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Design Tackles the Refugee Crisis

Joshua Tarn


In our 2016 trend report and in a recent article about socially conscious design, we looked at the general movement around the world towards using creativity for good. That is, the great imaginative minds out there are, more and more, starting to put their efforts towards conceptualising products that’ll change lives, not just pretty up homes and wardrobes.

A recent project by a group of interior design and textile students from London’s Royal College of Art is a heart-warming example of this trend. The young team touched base with humanitarian aid organization Doctors Without Borders to get an idea of the sorts of conditions that refugees face on a daily basis and they then designed a product to address their key challenges: a multi-purpose jacket that can be reconfigured into a sleeping bag and tent.

The innovation is a direct response to the current Syrian refugee crisis, and as project leader Harriet Harriss was quoted as saying in a Dezeen article, ‘whilst [the] wearable won’t solve the whole problem, it addresses a small part of it’.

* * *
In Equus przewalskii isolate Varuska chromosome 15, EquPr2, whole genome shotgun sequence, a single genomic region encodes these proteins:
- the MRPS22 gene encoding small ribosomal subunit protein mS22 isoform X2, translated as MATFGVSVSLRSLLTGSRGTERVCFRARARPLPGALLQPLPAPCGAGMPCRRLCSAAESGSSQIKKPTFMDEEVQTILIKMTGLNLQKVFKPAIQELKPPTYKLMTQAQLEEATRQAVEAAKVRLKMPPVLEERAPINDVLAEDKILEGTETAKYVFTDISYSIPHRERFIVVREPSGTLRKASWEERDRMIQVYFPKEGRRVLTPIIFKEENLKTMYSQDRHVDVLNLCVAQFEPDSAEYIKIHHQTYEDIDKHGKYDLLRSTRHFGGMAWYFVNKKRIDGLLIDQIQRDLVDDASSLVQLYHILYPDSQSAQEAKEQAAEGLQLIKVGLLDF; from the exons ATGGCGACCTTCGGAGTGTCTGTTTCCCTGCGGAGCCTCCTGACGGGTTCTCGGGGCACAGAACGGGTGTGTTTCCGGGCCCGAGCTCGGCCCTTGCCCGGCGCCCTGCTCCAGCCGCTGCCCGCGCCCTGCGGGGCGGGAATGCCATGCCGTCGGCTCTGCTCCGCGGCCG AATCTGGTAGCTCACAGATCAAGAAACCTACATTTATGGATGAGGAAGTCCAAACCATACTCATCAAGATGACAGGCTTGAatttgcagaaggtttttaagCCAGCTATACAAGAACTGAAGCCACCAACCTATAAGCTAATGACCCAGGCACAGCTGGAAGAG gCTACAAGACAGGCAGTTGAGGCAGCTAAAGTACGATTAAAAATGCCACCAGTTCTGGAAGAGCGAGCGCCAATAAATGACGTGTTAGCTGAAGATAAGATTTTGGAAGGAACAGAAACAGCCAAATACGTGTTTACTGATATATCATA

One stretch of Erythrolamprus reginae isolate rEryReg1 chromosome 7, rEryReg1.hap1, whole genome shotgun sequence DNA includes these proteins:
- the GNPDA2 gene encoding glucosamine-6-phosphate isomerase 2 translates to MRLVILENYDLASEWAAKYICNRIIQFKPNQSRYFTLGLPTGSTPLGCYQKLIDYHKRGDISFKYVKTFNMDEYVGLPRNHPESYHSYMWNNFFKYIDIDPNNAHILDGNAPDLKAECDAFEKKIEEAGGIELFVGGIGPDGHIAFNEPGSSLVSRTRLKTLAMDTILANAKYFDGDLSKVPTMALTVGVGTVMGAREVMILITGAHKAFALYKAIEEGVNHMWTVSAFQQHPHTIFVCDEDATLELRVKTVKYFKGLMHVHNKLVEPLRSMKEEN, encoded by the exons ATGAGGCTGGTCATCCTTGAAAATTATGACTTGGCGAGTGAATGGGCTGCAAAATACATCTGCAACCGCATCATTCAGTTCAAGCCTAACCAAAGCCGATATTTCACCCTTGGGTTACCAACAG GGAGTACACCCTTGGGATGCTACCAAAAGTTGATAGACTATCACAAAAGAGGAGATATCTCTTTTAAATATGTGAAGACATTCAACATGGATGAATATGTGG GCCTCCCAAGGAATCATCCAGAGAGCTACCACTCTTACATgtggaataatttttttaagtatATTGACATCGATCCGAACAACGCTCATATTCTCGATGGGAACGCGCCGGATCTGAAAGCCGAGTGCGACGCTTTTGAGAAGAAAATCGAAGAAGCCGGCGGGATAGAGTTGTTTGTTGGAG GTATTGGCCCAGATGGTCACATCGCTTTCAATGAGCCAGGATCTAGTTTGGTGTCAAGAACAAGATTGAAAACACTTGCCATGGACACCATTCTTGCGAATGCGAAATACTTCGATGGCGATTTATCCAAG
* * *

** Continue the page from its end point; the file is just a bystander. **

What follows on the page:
WearableShelters

The baggy coat is made from an affordable, sustainable, durable material and lined with insulation. It features a large hood and multiple waterproof pockets in which to store personal belongings, and when not being worn it can be unzipped and converted into a sleeping bag or a tent as a safe resting place for the displaced.

It’s a clean, simple example of how design can be used to restore dignity and to address the issue of lack of shelter in an out-of-the-box way. Similarly, it’s proof that the most effective designs emerge from a careful on-the-ground examination of the challenges they aim to address.

The real challenge now though is getting the wearables to the people who need them most. The students have started up a Kickstarter campaign to raise the funds necessary to mass produce and distribute the jackets, with the aim of having the design fully developed and ready to deploy by July 2016.

Watch the video below to get a better idea of how these wearable shelters work: